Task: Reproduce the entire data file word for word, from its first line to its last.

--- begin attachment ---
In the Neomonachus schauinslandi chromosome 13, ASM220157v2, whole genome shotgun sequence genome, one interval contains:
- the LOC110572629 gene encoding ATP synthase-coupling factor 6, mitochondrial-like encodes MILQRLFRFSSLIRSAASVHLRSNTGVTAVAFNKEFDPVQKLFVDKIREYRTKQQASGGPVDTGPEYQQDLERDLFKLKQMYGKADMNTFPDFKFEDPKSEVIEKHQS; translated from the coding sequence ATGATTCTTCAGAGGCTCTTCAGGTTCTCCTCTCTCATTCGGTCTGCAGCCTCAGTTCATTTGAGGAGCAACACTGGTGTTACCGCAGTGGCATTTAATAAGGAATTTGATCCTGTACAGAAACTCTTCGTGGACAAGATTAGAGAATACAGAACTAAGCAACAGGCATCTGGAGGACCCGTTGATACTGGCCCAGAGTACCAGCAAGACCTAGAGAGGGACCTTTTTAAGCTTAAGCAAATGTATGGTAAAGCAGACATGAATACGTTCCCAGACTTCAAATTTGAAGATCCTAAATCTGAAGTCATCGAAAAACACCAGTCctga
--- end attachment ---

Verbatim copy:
In the Neomonachus schauinslandi chromosome 13, ASM220157v2, whole genome shotgun sequence genome, one interval contains:
- the LOC110572629 gene encoding ATP synthase-coupling factor 6, mitochondrial-like encodes MILQRLFRFSSLIRSAASVHLRSNTGVTAVAFNKEFDPVQKLFVDKIREYRTKQQASGGPVDTGPEYQQDLERDLFKLKQMYGKADMNTFPDFKFEDPKSEVIEKHQS; translated from the coding sequence ATGATTCTTCAGAGGCTCTTCAGGTTCTCCTCTCTCATTCGGTCTGCAGCCTCAGTTCATTTGAGGAGCAACACTGGTGTTACCGCAGTGGCATTTAATAAGGAATTTGATCCTGTACAGAAACTCTTCGTGGACAAGATTAGAGAATACAGAACTAAGCAACAGGCATCTGGAGGACCCGTTGATACTGGCCCAGAGTACCAGCAAGACCTAGAGAGGGACCTTTTTAAGCTTAAGCAAATGTATGGTAAAGCAGACATGAATACGTTCCCAGACTTCAAATTTGAAGATCCTAAATCTGAAGTCATCGAAAAACACCAGTCctga